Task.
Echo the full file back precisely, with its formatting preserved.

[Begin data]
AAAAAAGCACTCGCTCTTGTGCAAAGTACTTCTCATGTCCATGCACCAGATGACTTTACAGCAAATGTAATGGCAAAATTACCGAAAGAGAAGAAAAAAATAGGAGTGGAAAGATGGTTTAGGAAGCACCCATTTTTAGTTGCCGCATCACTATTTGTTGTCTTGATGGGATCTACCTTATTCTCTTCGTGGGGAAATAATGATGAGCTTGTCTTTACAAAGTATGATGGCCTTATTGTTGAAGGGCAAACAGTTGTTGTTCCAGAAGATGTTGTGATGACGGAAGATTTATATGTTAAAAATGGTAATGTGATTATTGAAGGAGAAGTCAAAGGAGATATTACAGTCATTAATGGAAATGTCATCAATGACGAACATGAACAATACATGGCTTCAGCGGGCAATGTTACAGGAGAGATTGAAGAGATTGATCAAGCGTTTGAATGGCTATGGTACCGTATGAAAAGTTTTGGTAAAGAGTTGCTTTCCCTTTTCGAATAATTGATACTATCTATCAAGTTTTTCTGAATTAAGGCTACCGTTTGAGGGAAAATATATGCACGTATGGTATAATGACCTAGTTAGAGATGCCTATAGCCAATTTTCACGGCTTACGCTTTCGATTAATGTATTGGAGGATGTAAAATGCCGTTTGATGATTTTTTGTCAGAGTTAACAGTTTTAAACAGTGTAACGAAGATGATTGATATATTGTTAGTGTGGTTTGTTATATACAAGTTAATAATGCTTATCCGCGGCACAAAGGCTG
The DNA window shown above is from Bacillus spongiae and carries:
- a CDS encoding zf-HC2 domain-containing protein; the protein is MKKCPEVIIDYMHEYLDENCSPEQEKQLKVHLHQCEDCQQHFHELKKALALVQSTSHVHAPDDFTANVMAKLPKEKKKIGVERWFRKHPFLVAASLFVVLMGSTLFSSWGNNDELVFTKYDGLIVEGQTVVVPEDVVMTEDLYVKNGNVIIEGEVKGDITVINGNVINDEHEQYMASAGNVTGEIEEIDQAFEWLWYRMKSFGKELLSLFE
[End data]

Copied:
AAAAAAGCACTCGCTCTTGTGCAAAGTACTTCTCATGTCCATGCACCAGATGACTTTACAGCAAATGTAATGGCAAAATTACCGAAAGAGAAGAAAAAAATAGGAGTGGAAAGATGGTTTAGGAAGCACCCATTTTTAGTTGCCGCATCACTATTTGTTGTCTTGATGGGATCTACCTTATTCTCTTCGTGGGGAAATAATGATGAGCTTGTCTTTACAAAGTATGATGGCCTTATTGTTGAAGGGCAAACAGTTGTTGTTCCAGAAGATGTTGTGATGACGGAAGATTTATATGTTAAAAATGGTAATGTGATTATTGAAGGAGAAGTCAAAGGAGATATTACAGTCATTAATGGAAATGTCATCAATGACGAACATGAACAATACATGGCTTCAGCGGGCAATGTTACAGGAGAGATTGAAGAGATTGATCAAGCGTTTGAATGGCTATGGTACCGTATGAAAAGTTTTGGTAAAGAGTTGCTTTCCCTTTTCGAATAATTGATACTATCTATCAAGTTTTTCTGAATTAAGGCTACCGTTTGAGGGAAAATATATGCACGTATGGTATAATGACCTAGTTAGAGATGCCTATAGCCAATTTTCACGGCTTACGCTTTCGATTAATGTATTGGAGGATGTAAAATGCCGTTTGATGATTTTTTGTCAGAGTTAACAGTTTTAAACAGTGTAACGAAGATGATTGATATATTGTTAGTGTGGTTTGTTATATACAAGTTAATAATGCTTATCCGCGGCACAAAGGCTG
The DNA window shown above is from Bacillus spongiae and carries:
- a CDS encoding zf-HC2 domain-containing protein; the protein is MKKCPEVIIDYMHEYLDENCSPEQEKQLKVHLHQCEDCQQHFHELKKALALVQSTSHVHAPDDFTANVMAKLPKEKKKIGVERWFRKHPFLVAASLFVVLMGSTLFSSWGNNDELVFTKYDGLIVEGQTVVVPEDVVMTEDLYVKNGNVIIEGEVKGDITVINGNVINDEHEQYMASAGNVTGEIEEIDQAFEWLWYRMKSFGKELLSLFE